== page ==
soup

Carrot & Apple Soup

On a freezing day, coming back from a long day of work, how does a nice warm cup of soup sound?

Here is a simple, delicious soup recipe that can be made ahead to make your week easier!

Carrot & Apple Soup

INGREDIENTS:
• 1 onion (diced)
• 2 Tbsp olive oil
• 3 garlic cloves (minced)
• 8 cups vegetable broth
• 1 lb carrots (ends chopped off and sliced into 1/4 inch thick discs)
• 2 apples (peeled, cored, and diced)
• 2 tsp turmeric
• 2 tsp cinnamon
• 1 tsp paprika
• 1/2 tsp salt
• milk or cream, fresh herbs (optional)

DIRECTIONS:
1. Sautée the diced onion in olive oil.
2. Once onions are translucent, add in the minced garlic cloves and sautée for another 1-2 minutes.
3. Add in vegetable broth and the sliced carrots. Simmer for about 15 minutes, until carrots are tender.
4. Add in the diced apples, turmeric, cinnamon, paprika, and salt. Simmer for about 5 minutes, until apples are tender.
5. Using an immersion (or regular) blender, blend the soup until smooth.
6. Top with a splash of milk or cream and fresh herbs.

Carrots

Carrots contain vitamins, minerals, carotenoids, flavonoids, etc. Because of these nutrients, carrots may be beneficial in preventing cancer and enhancing your immune system. There are also some reports suggesting their effects in preventing diabetes, and lowering cholesterol and blood pressure.

Apples

How about apples? There’s a saying “an apple a day keeps the doctor away” so they must be really healthy, right?

Unfortunately, a clinical study that compared people that typically ate at least 1 small apple a day vs. those who didn’t concluded that there was no evidence that “an apple a day keeps the doctor away.”

However, many studies show an association between eating apples and a decreased risk of chronic diseases like cardiovascular disease, cancer, and asthma. Apples contain various phytochemicals, many of which have antioxidant and/or anticancer functions.


REFERENCES:
1. Silva Dias, J.C. (2014) Nutritional and Health Benefits of Carrots and Their Seed Extracts. Food and Nutrition Sciences. 2014. 5;2147-2156. http://file.scirp.org/pdf/FNS_2014120411490798.pdf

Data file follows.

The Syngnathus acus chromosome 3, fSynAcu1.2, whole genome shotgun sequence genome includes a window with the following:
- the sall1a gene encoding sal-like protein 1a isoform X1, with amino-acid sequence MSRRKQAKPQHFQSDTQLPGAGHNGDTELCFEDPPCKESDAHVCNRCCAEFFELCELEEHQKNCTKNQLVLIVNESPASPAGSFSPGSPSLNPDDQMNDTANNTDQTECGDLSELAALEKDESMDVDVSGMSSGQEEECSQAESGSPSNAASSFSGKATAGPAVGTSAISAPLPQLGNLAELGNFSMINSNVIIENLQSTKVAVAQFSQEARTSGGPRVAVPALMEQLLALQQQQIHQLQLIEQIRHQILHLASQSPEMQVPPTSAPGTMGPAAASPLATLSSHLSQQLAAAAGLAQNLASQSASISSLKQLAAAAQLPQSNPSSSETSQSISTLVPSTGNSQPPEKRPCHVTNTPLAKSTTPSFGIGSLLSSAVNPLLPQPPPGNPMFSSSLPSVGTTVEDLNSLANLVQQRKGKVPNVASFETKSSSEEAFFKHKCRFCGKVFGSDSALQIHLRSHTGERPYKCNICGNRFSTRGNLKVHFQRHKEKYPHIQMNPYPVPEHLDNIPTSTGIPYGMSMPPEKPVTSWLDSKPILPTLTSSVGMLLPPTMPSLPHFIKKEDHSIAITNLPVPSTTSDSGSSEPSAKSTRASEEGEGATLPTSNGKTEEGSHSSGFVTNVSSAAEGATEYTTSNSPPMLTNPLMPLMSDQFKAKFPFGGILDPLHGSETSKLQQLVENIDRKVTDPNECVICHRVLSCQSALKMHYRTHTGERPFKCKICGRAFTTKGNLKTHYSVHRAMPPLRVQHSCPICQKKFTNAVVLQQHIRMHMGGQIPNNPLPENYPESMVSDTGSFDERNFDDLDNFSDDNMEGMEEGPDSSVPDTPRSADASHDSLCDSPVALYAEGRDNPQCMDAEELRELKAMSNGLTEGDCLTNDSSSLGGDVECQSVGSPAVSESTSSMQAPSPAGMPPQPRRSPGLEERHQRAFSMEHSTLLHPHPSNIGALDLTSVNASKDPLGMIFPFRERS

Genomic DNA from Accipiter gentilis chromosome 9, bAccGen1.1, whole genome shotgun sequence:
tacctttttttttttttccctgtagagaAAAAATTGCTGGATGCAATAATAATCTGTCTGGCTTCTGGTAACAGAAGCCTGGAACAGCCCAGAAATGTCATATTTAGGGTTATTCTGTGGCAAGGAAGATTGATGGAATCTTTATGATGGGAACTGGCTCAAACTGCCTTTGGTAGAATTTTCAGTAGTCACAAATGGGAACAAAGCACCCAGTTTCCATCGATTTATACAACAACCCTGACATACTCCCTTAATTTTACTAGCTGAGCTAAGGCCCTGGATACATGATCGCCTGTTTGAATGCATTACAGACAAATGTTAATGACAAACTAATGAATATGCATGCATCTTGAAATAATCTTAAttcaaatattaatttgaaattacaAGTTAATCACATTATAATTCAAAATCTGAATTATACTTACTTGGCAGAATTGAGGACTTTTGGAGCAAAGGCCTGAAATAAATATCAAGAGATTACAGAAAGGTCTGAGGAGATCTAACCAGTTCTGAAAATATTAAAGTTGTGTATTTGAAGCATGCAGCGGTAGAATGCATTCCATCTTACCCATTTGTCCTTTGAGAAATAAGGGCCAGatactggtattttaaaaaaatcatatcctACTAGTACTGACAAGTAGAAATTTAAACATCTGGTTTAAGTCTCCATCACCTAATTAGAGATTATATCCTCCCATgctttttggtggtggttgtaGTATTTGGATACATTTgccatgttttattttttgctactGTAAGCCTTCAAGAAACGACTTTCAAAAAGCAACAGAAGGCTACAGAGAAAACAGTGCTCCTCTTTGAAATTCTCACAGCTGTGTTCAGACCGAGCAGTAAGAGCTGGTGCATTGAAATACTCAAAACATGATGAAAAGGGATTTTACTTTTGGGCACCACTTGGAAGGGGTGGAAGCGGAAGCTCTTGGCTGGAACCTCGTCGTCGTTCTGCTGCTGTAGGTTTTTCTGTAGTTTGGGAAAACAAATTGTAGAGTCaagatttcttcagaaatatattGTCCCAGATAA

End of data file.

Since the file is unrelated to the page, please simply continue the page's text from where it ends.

2. Davis MA, Bynum JP, Sirovich BE. Association between apple consumption and physician visits: appealing the conventional wisdom that an apple a day keeps the doctor away. JAMA Intern Med. 2015 May;175(5):777-83. https://jamanetwork.com/journals/jamainternalmedicine/fullarticle/2210883
3. Boyer J and Liu RH. Apple phytochemicals and their health benefits. Nutr J. 2004 May 12;3:5. https://www.ncbi.nlm.nih.gov/pmc/articles/PMC442131/pdf/1475-2891-3-5.pdf

Lentil Soup

Even if you are not a vegetarian, it may not be a bad idea to have occasional meatless nights.

Recent study shows that high plant protein intake was associated with lower overall and cardiovascular death risks while high animal protein intake was associated with increased cardiovascular death.

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As we reach the end of the summer, it’s time to start enjoying warm soups! How about trying some plant-protein filled soups like lentil soup?

Lentils are a good source of not only plant-protein, but also complex carbohydrate, thiamine, iron, and other nutrients. 

INGREDIENTS:
• 1 diced onion
• 1 Tbsp butter
• 1/2 cup red lentils
• 2 cups vegetable broth
• 2 Tbsp of fresh chopped parsley
• Dash of pepper
• 1/4 cup milk or almond milk

DIRECTIONS:
1. In a large pot, cook the onion in butter until it's translucent, but not browned
2. Add red lentils and vegetable broth. Simmer the broth until the lentils are cooked through (if the soup is too thick, add more broth as necessary)
3. Add in fresh chopped parsley and a dash of pepper
4. To make the soup smoother, use an immersion blender and blend until the desired consistency is reached
5. To top it off, mix in milk or almond milk. Serve and enjoy

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REFERENCES:
1. Song M, Fung TT, Hu FB, et al. Association of Animal and Plant Protein Intake With All-Cause and Cause-Specific Mortality. JAMA Intern Med. 2016 Oct 1;176(10):1453-1463. doi: 10.1001/jamainternmed.2016.4182.
2. USAID. Lentils Commodity Fact Sheet. USAID Web site. https://www.usaid.gov/what-we-do/agriculture-and-food-security/food-assistance/resources/lentils-commodity-fact-sheet. Updated: November 14, 2016. Accessed September 8, 2017.